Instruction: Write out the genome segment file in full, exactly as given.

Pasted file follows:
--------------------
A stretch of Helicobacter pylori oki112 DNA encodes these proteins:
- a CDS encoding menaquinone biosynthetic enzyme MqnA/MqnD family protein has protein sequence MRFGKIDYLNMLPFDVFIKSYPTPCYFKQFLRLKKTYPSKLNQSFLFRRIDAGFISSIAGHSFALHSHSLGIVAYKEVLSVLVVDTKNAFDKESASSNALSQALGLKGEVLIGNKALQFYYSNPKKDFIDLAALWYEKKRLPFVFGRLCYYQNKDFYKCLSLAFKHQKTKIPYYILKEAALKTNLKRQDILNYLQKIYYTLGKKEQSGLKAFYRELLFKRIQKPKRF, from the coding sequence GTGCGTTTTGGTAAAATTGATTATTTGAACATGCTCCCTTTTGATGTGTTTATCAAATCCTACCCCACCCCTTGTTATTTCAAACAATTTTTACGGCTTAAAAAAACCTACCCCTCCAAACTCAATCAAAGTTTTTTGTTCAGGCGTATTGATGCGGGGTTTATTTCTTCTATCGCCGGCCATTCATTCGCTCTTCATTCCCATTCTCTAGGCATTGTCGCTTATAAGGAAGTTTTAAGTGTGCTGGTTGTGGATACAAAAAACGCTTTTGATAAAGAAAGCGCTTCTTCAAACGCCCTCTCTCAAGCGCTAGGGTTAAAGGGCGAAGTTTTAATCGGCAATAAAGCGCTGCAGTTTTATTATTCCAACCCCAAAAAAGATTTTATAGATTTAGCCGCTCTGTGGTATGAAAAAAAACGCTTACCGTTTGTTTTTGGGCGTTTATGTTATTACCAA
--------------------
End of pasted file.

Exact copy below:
A stretch of Helicobacter pylori oki112 DNA encodes these proteins:
- a CDS encoding menaquinone biosynthetic enzyme MqnA/MqnD family protein has protein sequence MRFGKIDYLNMLPFDVFIKSYPTPCYFKQFLRLKKTYPSKLNQSFLFRRIDAGFISSIAGHSFALHSHSLGIVAYKEVLSVLVVDTKNAFDKESASSNALSQALGLKGEVLIGNKALQFYYSNPKKDFIDLAALWYEKKRLPFVFGRLCYYQNKDFYKCLSLAFKHQKTKIPYYILKEAALKTNLKRQDILNYLQKIYYTLGKKEQSGLKAFYRELLFKRIQKPKRF, from the coding sequence GTGCGTTTTGGTAAAATTGATTATTTGAACATGCTCCCTTTTGATGTGTTTATCAAATCCTACCCCACCCCTTGTTATTTCAAACAATTTTTACGGCTTAAAAAAACCTACCCCTCCAAACTCAATCAAAGTTTTTTGTTCAGGCGTATTGATGCGGGGTTTATTTCTTCTATCGCCGGCCATTCATTCGCTCTTCATTCCCATTCTCTAGGCATTGTCGCTTATAAGGAAGTTTTAAGTGTGCTGGTTGTGGATACAAAAAACGCTTTTGATAAAGAAAGCGCTTCTTCAAACGCCCTCTCTCAAGCGCTAGGGTTAAAGGGCGAAGTTTTAATCGGCAATAAAGCGCTGCAGTTTTATTATTCCAACCCCAAAAAAGATTTTATAGATTTAGCCGCTCTGTGGTATGAAAAAAAACGCTTACCGTTTGTTTTTGGGCGTTTATGTTATTACCAA